Regional communities identify drought and flood risks as most persistent natural hazards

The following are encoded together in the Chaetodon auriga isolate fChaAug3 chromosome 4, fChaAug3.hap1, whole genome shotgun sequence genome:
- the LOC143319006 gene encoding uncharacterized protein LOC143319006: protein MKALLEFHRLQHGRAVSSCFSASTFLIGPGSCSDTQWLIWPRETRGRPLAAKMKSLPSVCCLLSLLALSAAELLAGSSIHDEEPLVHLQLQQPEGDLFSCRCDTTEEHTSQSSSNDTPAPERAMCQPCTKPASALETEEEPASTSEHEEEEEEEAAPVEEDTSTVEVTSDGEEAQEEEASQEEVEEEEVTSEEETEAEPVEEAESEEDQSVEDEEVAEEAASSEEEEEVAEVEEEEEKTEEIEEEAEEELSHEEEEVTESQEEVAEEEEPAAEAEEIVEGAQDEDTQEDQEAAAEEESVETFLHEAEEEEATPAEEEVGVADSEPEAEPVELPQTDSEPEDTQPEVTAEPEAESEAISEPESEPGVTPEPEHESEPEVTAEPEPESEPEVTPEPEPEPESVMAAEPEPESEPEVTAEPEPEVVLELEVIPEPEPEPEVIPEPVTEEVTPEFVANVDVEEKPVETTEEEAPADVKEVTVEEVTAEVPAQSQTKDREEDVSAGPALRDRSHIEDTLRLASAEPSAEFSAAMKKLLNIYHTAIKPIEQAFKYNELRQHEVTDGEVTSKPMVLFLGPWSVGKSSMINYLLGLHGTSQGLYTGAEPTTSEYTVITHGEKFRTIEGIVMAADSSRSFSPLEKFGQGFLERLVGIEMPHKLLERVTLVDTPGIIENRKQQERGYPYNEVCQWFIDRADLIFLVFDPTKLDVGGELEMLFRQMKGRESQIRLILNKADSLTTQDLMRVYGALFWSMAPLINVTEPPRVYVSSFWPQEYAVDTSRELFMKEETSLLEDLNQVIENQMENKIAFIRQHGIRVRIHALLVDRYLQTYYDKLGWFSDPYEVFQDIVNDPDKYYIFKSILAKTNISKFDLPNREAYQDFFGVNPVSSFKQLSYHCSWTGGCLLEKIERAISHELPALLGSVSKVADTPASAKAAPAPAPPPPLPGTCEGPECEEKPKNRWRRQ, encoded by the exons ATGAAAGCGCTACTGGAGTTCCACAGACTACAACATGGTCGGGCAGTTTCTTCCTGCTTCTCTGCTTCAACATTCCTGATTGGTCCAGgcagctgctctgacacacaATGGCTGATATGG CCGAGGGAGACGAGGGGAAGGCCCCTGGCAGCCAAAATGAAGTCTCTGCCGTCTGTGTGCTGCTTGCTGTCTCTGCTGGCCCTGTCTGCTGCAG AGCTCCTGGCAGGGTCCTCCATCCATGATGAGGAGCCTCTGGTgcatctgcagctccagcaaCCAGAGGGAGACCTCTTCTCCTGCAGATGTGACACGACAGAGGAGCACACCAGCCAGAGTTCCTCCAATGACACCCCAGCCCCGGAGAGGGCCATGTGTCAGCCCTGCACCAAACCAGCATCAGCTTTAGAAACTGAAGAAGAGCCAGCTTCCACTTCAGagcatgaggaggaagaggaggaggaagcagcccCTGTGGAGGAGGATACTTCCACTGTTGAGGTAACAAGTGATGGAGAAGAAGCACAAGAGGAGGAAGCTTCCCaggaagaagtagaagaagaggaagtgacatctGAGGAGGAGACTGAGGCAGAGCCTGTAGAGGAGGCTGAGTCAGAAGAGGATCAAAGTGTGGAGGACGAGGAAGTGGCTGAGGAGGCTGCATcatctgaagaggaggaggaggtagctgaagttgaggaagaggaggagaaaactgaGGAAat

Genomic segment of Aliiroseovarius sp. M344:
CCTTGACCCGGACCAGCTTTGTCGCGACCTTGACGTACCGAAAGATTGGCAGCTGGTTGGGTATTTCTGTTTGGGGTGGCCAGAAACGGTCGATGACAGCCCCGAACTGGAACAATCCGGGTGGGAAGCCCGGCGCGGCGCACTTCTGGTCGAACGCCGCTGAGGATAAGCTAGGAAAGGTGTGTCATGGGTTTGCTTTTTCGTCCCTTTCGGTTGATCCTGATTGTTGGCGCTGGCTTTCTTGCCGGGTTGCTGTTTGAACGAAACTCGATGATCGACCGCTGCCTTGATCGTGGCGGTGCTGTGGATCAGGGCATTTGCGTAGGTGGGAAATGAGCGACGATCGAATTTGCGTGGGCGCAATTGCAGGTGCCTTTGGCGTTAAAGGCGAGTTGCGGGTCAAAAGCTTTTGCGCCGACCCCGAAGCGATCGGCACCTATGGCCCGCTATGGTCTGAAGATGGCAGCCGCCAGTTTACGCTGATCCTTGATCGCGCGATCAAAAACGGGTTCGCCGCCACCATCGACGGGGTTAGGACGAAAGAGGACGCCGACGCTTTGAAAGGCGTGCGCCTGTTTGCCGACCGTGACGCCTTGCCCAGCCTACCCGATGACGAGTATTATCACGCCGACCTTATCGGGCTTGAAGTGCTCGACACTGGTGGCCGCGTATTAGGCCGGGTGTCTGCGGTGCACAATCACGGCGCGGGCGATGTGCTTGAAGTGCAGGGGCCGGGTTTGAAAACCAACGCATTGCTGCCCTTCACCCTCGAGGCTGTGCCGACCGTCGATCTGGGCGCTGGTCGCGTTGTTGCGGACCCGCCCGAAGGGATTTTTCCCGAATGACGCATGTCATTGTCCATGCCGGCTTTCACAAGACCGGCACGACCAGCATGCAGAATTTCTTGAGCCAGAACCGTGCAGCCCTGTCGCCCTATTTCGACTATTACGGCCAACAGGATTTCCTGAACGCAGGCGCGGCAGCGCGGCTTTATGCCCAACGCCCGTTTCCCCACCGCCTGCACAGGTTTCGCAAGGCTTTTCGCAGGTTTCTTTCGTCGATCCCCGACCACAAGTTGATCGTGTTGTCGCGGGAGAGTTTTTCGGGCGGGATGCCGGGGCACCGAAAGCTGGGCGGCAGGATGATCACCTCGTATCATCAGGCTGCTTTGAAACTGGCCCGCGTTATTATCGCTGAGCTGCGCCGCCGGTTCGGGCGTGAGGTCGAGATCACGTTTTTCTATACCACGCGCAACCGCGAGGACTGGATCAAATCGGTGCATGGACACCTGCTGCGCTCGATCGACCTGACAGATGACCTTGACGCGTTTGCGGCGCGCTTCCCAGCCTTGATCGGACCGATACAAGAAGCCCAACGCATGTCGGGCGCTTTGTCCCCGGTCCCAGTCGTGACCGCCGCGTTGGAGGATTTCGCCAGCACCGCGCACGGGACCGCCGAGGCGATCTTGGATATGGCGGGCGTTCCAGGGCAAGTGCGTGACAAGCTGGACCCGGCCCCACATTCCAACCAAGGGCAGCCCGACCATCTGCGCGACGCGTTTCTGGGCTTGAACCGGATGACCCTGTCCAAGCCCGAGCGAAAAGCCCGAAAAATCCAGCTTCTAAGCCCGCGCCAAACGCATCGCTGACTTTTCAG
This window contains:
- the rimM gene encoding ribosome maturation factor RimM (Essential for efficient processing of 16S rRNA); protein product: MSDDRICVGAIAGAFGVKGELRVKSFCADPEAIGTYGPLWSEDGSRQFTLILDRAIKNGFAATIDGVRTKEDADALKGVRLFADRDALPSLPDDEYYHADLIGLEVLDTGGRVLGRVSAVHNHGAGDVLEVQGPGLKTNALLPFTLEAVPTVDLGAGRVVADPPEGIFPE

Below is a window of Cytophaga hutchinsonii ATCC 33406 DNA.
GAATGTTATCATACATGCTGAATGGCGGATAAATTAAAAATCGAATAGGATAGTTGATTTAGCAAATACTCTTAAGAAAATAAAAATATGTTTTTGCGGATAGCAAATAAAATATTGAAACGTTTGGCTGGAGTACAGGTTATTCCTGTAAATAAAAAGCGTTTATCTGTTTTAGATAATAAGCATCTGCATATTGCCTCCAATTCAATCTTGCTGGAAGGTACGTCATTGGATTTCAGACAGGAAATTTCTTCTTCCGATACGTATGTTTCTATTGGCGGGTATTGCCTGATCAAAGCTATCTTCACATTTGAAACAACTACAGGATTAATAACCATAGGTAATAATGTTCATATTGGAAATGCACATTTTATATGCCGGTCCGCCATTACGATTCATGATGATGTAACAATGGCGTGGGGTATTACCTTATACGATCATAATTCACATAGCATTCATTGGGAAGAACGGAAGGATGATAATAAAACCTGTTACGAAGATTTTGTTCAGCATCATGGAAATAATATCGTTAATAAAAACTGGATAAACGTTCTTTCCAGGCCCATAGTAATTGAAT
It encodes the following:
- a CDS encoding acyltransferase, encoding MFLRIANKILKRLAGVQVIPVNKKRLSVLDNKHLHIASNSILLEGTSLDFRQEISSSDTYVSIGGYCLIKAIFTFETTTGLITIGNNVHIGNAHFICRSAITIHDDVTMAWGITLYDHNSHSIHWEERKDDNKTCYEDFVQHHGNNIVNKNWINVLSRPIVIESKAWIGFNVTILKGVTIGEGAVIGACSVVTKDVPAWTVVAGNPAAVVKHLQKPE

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Drought and flood risks appear to be the Region's most persistent natural hazards based upon the responses received by the Caribbean Development Bank's (CDB) Caribbean Disaster Risk Reduction Fund's (CDRRF) in its second call for proposals. In July 2014, the CDRRF invited non-governmental organisations, community based organisations, regional and national research institutions, and government agencies to submit proposals for community-based disaster risk reduction and climate change adaptation projects. 45 concept notes were received from applicants in 13 of CDB's Borrowing Member Countries (BMCs). 20 of these concept notes met the screening criteria which assessed eligibility, completeness, and project feasibility, and the applicants were invited to submit Project Application Documents (PADs). PADs were received from 15 applicants representing eight BMCs. CDRRF Project Manager, Leslie Walling revealed that most of the proposals sought to address drought and flood risks. "Based on the types of eligible project proposed by communities across the Caribbean, drought and flood risk (too little or too much water) appear to be the most persistently challenging natural hazard risks with which communities are currently coping. 12 of the 15 PADs focused on one or more of the following areas: drought risk reduction for food security flood risk reduction through drainage enhancement, ecosystem restoration or impoundment, water capture-storage-distribution for food security and human consumption, and community disaster shelter." PADs were also received for projects related to; shelter-in-place, land stabilisation, and coastal protection. Mr. Walling notes that the next step in the process involves the review of the PADs by CDRRF and other CDB Specialties for quality and completeness, with the most competitive PADs submitted to the Fund's Project Technical Review Committee (PTRC) for appraisal. The USD 23.5 million CDRRF was established with joint financing from Canada's Department of Foreign Affairs, Trade and Development - formerly known as the Canadian International Development Agency - and the United Kingdom's Department for International Development. Grants will range in value from USD 400,000 to USD 650,000.

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